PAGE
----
More news

Oh No: The Mets are Mets-ing again

Luke Hales / Getty Images

There is futility, and then there is the Mets’ existence. That may sound overly simplistic and harsh, but any Mets fan will tell you the same. The fruitlessness — no matter what the team tries — keeps happening over and over again. 

Yesterday’s extremely Mets incident — which saw reliever Jorge López get ejected, throw his glove into the crowd, say afterward he was the “worst teammate” on the “worst team in the whole f—ing MLB” before getting demoted — is another entry in the misery database. 

It was also further exposed the bigger problems in the “new” era of Mets baseball: 

  • Over the last two years, the Mets and new owner Steve Cohen have seemingly done what you’re supposed to do: invest money in star players. Cohen has done it more than any other MLB owner, spending hundreds of millions to capitalize on a championship window.
  • The window might have been a mirage. A magical 2022 season produced a 101-60 record and … an opening-round loss to the Padres. But hey, things were trending upward, right
  • Bzzt. Wrong. Injuries cursed last season, which ended with a 75-87 record. This year is much of the same: the Mets are currently 23-33, 5.5 games out of a wild-card spot. No matter what new boss David Stearns says, contending this year looks unlikely.
  • What’s worse: the Mets have the highest payroll in baseball this year ($307.8 million) for the oldest roster in baseball (average age 30.6). They also led MLB in payroll last year ($343 million). 

There is a glimmer of hope, both for Mets fans and baseball fans at large: new ace Kodai Senga should make his debut at some point this summer, though his cryptic comments about his ongoing rehab are cause for concern.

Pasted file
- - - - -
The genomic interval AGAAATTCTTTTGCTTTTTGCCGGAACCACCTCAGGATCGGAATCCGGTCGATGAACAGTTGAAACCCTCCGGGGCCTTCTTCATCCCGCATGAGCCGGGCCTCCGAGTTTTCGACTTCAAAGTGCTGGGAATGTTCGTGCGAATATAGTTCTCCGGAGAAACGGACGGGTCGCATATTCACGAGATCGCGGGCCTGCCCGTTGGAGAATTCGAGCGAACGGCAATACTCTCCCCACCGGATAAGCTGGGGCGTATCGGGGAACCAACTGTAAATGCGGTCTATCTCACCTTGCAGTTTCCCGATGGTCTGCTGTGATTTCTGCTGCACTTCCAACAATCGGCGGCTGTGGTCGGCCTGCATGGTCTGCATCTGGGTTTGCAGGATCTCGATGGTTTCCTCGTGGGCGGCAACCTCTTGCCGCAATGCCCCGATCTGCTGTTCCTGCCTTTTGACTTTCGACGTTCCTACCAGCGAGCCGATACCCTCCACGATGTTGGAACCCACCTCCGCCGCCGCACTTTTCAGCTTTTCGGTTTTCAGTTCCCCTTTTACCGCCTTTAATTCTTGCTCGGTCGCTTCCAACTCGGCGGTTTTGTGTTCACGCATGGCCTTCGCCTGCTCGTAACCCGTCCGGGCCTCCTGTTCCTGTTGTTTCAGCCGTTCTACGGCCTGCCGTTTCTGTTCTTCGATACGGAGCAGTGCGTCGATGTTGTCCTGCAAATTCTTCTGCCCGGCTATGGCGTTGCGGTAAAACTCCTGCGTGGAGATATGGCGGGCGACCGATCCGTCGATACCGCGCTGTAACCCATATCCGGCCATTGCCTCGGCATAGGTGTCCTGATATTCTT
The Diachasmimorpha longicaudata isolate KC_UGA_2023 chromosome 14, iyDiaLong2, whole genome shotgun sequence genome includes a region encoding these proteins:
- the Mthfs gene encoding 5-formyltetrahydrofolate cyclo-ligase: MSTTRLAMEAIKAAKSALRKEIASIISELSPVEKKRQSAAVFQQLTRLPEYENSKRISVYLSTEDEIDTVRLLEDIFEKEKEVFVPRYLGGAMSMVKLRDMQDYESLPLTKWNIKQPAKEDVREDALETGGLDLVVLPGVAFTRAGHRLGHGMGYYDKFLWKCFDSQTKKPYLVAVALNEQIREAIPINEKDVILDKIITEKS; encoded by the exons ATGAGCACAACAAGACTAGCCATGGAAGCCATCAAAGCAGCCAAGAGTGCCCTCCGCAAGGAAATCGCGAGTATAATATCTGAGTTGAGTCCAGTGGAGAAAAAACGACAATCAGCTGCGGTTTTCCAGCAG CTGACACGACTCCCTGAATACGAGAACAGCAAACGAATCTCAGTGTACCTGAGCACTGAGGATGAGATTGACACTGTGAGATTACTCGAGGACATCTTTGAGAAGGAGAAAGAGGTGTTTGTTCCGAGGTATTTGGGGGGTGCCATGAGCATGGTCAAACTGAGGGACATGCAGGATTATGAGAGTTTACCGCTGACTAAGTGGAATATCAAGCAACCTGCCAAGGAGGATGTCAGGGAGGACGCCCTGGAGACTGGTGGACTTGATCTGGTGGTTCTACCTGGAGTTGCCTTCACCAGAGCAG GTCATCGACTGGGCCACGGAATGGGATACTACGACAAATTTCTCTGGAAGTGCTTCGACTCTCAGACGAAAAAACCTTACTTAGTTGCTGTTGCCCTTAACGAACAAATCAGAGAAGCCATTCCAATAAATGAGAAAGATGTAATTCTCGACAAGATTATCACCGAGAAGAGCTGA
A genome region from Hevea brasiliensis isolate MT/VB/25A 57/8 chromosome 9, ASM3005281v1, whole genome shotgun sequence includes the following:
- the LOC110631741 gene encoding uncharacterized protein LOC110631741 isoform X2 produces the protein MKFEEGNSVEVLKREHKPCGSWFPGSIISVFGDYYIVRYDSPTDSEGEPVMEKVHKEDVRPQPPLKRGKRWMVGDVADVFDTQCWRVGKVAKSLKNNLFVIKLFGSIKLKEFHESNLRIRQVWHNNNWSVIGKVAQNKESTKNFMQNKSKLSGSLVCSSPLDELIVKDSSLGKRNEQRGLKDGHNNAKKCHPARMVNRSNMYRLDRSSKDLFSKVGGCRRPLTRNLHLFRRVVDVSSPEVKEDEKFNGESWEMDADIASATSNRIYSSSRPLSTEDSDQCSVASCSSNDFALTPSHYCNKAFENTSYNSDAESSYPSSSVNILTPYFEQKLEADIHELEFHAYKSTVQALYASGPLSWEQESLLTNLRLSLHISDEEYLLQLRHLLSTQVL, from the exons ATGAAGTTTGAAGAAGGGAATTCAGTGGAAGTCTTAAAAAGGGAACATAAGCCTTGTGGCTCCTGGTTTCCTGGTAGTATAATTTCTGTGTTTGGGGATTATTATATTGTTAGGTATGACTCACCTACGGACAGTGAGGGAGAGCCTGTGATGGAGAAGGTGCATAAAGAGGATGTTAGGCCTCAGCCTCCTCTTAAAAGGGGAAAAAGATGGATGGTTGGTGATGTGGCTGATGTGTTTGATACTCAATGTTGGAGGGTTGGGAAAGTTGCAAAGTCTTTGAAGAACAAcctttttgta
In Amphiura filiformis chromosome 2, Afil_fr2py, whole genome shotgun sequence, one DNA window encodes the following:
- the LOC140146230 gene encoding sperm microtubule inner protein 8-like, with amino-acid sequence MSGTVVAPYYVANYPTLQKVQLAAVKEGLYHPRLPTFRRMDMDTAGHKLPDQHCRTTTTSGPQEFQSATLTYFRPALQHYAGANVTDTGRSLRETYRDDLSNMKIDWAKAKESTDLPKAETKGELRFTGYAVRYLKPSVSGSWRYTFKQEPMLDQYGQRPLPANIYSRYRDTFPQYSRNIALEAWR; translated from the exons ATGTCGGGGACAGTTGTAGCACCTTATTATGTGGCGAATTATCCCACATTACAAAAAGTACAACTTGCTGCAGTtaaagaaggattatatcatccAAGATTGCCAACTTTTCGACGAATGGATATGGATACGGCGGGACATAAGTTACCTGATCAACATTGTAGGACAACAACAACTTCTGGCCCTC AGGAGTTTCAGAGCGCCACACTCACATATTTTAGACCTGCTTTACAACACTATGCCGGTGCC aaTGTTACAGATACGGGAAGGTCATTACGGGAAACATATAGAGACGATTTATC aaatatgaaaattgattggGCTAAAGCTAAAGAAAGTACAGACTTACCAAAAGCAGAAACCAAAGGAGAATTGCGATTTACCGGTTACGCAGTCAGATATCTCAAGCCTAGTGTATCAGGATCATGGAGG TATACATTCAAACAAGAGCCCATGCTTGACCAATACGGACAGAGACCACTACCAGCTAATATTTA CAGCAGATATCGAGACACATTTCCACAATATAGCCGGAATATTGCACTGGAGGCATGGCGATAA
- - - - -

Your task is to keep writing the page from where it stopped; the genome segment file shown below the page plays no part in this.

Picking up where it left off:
Nothing can be normal with this team. Go Mets?

Watch This Game

NHL: Oilers at Stars
8:30 p.m. ET on TNT
This series has been full of bangers, and I expect nothing less here. Can Edmonton’s revamped lineup break through?

College softball: Stanford vs. Oklahoma State
9:30 p.m. ET on ESPN2
We have no NBA game this evening, which is all the more reason to see this Women’s College World Series elimination game. It’s always tough to see a team reach the CWS and then go two-and-BBQ, but it makes for entertaining TV. 

Get tickets to games like these here.

Pulse Picks

I was moved by Ted Nguyen’s story on Dat Nguyen, the NFL’s first Vietnamese player who had a profound impact on Ted and other Asian kids of his generation. Make time for this today.

Everything really is new in New England. Jeff Howe wrote an insightful story on the new Patriot Way being implemented for a storied franchise stuck in its recent nadir. 

Something I was shocked to learn from our Athletic FC newsletter: It costs loads more to watch Champions League and Premier League games in the UK than in America. 

It has been a dramatic and messy month at FC Barcelona. Pol Ballus has a great recap of the “Xavi out, Xavi in, Xavi out again” saga, with Hansi Flick now in charge. Exhausting, really. 

Reminder that our Full Time podcast has been relaunched with host Meg Linehan and new host Tamerra Griffin. This week they’re talking Emma Hayes’ bally-hooed USWNT debut. Listen here

Most-clicked in the newsletter yesterday: Our report on the arrest warrant out for Chiefs lineman Isaiah Buggs, who is accused of animal cruelty in Alabama

Most-read on the website yesterday: A stunning report about the lifetime ban for U.S. figure skating coach Dalilah Sappenfield.

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(Photo: David Berding / Getty Images)